cover image The Rule of Three

The Rule of Three

Eric Walters. Farrar, Straus and Giroux, $17.99 (416p) ISBN 978-0-374-35502-9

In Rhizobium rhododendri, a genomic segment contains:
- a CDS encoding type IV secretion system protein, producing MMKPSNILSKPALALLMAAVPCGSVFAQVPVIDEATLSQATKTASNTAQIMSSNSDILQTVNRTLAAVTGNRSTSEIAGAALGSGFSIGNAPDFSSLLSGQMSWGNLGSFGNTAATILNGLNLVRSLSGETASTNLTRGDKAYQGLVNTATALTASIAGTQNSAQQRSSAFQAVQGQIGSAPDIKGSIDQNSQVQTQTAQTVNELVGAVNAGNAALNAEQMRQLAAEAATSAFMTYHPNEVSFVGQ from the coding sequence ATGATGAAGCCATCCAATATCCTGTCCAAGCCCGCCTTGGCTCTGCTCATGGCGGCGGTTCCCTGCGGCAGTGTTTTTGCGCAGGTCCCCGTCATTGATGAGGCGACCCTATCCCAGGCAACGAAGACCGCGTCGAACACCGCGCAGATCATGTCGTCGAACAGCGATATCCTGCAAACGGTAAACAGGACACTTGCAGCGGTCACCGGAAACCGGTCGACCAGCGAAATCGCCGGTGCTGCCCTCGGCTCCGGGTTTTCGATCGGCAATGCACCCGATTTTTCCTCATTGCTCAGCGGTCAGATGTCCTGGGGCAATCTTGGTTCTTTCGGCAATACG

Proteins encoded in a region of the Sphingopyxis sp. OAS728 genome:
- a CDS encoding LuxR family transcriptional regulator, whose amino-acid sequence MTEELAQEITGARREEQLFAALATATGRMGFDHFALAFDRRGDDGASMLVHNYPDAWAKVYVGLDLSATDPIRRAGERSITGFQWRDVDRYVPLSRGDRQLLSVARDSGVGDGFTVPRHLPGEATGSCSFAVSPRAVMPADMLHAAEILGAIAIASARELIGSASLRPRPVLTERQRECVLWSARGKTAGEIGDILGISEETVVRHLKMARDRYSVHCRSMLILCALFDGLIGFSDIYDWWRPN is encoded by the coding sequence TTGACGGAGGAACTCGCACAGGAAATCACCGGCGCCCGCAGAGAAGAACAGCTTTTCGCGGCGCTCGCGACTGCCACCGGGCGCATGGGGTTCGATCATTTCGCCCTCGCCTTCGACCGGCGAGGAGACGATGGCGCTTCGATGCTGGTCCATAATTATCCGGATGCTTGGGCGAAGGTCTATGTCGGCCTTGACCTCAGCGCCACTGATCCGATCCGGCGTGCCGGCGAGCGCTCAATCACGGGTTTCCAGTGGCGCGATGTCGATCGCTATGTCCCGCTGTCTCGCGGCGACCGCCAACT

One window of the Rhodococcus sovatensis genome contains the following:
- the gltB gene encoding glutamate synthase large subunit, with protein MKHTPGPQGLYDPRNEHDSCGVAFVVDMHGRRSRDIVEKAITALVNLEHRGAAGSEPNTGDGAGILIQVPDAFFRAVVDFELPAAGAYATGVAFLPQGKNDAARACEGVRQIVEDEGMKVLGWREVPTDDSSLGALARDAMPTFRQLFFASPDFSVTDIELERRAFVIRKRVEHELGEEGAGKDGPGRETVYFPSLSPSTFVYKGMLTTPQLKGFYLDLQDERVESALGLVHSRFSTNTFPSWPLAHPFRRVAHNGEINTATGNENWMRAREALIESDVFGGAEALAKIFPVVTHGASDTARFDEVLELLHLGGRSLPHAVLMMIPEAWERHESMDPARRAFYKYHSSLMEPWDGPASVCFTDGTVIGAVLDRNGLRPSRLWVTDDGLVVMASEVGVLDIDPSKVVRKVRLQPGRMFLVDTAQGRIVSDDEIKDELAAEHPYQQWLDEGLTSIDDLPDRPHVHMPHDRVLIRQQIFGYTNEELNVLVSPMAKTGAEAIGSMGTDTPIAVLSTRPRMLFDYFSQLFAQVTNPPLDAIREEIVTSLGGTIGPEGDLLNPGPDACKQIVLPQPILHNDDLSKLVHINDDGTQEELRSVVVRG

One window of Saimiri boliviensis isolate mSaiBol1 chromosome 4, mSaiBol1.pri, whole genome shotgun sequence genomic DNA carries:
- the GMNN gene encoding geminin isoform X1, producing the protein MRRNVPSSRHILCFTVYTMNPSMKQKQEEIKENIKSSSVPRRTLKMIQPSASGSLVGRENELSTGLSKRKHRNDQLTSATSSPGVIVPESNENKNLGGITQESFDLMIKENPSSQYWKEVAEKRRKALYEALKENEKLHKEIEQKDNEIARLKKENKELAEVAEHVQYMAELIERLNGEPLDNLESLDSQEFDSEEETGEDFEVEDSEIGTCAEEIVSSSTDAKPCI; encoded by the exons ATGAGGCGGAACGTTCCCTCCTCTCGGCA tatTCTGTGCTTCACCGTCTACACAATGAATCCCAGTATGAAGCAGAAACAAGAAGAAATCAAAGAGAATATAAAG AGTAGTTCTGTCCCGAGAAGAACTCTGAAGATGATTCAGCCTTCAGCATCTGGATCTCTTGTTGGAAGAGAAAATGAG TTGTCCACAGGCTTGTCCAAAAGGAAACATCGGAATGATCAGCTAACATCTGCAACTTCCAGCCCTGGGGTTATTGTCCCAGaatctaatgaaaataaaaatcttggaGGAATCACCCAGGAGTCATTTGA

In this understated post-apocalyptic novel, an unknown event renders all computers inoperable, leading to the shutdown of most technology and the collapse of civilization. Fortunately for 16-year-old Adam, he drives a ’79 Omega, one of the few cars still operable in his suburban neighborhood. As days pass and panic sets in, Adam’s police captain mother takes control, aided by their neighbor Herb, a retired government agent (“Black ops? In my business there was very little that was black or white. Most everything involved shades of gray and shades of right”). They form a neighborhood watch and eventually build a walled community to keep out the sometimes-violent people who pass through. Then heavily armed ex-military types wipe out a nearby community, and Adam’s neighborhood is next on their list. Walters (the Seven series) realistically depicts how a typical neighborhood might react to the collapse of society. Adam is a relatable protagonist, but the other characters, including the ultra-competent Herb, are somewhat thin. Nevertheless, it’s a solid read that sidesteps most of the SF influence so prevalent in current dystopian fiction. Ages 12–up. (Jan.)